Mortgages became a bit harder to qualify for in September, as lenders cut back on certain loan offerings, according to figures released today by the Mortgage Bankers Association (MBA)
The MBA's index of mortgage credit availability dropped 0.7 points in September, to a reading of 110.7, the second such monthly decline in a row. A lower number indicates mortgages are becoming more difficult to obtain.
Lenders scaling back on long-term loans
The drop was mostly attributed to lenders scaling back on offerings of mortgages with 40-year terms in anticipation of new federal guidelines that take effect after the end of the year.
"Credit availability tightened last month as more lenders removed program offerings with loan terms greater than 30 years and/or interest-only features, similar to the trend we observed last month," said Mike Fratantoni, MBA vice president of research and economics. "Just as before, we believe this reflects lenders implementation of the Ability to Repay/Qualified Mortgage regulation which comes fully into effect in January."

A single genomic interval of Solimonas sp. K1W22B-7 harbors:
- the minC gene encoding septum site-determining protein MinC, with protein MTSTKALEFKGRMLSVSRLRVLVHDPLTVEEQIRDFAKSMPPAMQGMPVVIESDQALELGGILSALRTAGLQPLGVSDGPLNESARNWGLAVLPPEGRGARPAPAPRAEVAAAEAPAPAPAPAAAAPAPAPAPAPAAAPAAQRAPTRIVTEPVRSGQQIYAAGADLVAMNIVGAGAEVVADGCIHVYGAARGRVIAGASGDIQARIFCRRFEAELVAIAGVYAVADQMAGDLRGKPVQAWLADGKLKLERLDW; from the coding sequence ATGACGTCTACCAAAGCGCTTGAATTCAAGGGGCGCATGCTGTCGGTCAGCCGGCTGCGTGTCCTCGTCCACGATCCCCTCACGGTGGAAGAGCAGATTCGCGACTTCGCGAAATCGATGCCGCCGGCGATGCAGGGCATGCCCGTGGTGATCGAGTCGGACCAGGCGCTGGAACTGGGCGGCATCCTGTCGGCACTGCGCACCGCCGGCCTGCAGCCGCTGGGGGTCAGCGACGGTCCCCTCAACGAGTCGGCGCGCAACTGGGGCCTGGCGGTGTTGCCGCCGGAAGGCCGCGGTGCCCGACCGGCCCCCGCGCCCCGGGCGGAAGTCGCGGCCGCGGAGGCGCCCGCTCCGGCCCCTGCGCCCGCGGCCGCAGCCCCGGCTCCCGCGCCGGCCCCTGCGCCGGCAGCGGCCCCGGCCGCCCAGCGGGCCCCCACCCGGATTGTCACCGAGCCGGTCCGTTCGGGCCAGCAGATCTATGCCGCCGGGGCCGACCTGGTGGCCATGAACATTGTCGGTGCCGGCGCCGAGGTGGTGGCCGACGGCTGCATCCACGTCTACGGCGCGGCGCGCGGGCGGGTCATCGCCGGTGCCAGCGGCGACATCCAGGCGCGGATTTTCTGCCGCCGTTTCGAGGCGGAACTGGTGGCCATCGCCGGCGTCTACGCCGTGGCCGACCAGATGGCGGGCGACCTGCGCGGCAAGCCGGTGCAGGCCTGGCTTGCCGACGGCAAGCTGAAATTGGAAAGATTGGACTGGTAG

The Qualified Mortgage rule establishes standards for mortgages receiving the best rates when backed by Fannie Mae and Freddie Mac. A measure intended to avoid a repeat of last decade's housing bubble and collapse, it's intended to help identify which mortgages are most likely to be repaid and not fall into foreclosures.
Credit easing on jumbo mortgages
While the availability of some loan types was reduced, lending standards eased in September for jumbo mortgages and loans with high loan-to-value ratios; that is, mortgages with smaller down payments or refinancing with less equity.
The MBA's mortgage credit index is tied to a scale in which a reading of 100 reflects the availability of mortgage credit in March 2012. Had the index been tracked during the housing bubble years, credit availability would have been at a level of roughly 800 in March 2007, a reflection of just how much things have changed since then.